The Sezibwa wetland system is one of the four proposed sites to monitor long-term ecological and socioeconomic trends in Uganda’s wetlands. Map A shows the location and extent of this system. It is located south of Lake Kyoga and composed of two
permanent wetlands (shown in orange) following the Victoria Nile River and the Sezibwa River and a multitude of smaller seasonal wetlands (shown in purple), the latter representing two-thirds of the total area of the system. The map also displays
where people collect or use water from their wetland (based on data from the National Wetlands Information System). Similar to the national picture, both seasonal and permanent wetlands are
used for water provision but that source of water is defined as unsafe (MWE, 2007).
Map B shows the density of households without sanitation facilities (based on data from the 2002 Uganda Population and Housing Census) for each parish neighboring this wetland system. This density indicator can be interpreted as a proxy to
delineate source areas of higher potential pollutant loads (bacteria, pathogens, etc.). The upper reaches of the Sezibwa system following the boundaries of Kayunga, Jinja, and Mukono Districts have the highest density of households without sanitation facilities (shades of dark green).
Map C combines Map A and Map B. This simple overlay provides the following insights:
People relying on open water sources in the vicinity of high pollutant source areas are at higher risk of contracting water-borne diseases (blue points on dark green parishes). This risk is greatest in the southern parts of Kayunga District.
The filtering function of wetlands may be most valuable in areas with the highest pollutant loads and a high number of unsafe water withdrawal sources (although more detailed hydrological studies may suggest other locations and only selected wetlands).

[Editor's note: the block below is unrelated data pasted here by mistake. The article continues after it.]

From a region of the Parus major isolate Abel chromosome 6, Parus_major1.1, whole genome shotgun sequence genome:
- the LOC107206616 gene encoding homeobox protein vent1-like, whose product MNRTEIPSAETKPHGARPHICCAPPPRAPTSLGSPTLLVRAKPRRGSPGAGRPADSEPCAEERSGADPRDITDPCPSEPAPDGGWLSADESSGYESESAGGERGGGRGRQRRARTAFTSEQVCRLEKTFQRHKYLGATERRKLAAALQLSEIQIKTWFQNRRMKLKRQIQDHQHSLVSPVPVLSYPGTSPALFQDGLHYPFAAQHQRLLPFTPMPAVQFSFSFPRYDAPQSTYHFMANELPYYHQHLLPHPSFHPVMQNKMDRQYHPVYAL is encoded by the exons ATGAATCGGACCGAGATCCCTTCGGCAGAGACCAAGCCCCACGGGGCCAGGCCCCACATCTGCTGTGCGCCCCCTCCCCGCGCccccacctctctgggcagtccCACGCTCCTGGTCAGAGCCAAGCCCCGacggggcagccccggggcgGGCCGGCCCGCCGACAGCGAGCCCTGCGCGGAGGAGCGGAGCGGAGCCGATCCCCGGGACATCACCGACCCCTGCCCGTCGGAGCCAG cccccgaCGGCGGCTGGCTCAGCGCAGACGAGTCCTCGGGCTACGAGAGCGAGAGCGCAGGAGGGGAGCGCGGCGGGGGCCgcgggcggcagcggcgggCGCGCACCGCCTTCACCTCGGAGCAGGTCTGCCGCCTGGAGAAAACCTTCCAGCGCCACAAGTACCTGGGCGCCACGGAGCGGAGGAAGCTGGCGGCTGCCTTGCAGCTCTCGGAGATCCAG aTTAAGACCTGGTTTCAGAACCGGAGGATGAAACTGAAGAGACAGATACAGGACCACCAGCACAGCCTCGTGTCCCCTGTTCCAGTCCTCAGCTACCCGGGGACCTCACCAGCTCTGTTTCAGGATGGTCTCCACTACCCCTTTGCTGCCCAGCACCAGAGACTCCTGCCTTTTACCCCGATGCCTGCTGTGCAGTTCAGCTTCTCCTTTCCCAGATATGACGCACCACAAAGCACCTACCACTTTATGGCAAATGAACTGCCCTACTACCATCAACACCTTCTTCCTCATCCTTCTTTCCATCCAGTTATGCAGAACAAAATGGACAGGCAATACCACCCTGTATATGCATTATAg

It is important to point out that wetland management alone cannot substitute for investing in adequate sanitation facilities, safe sources of drinking water, and efforts to promote better hygiene behavior. However, closer collaboration between wetland management and environmental health interventions could help mitigate the risk of vulnerable communities:
Wetland management interventions may need to prioritize conservation of wetlands where their water treatment function is most valuable and thus support the Ministry of Health in its
fight against water-borne diseases.
On the other hand, the water and sanitation sector may want to prioritize new sanitation infrastructure and safe drinking water sources where the pollutant load is too high for the carrying capacity of wetlands to filter pollutants.
Sources: District administrative boundaries (UBOS, 2006a), parish administrative boundaries (UBOS, 2002b), water bodies (NFA, 1996; NIMA, 1997; Brakenridge et al., 2006), use of wetland (WID, 2006), wetness type (NFA, 1996), and density of households without sanitation facilities (authors’ calculation based on UBOS, 2002b).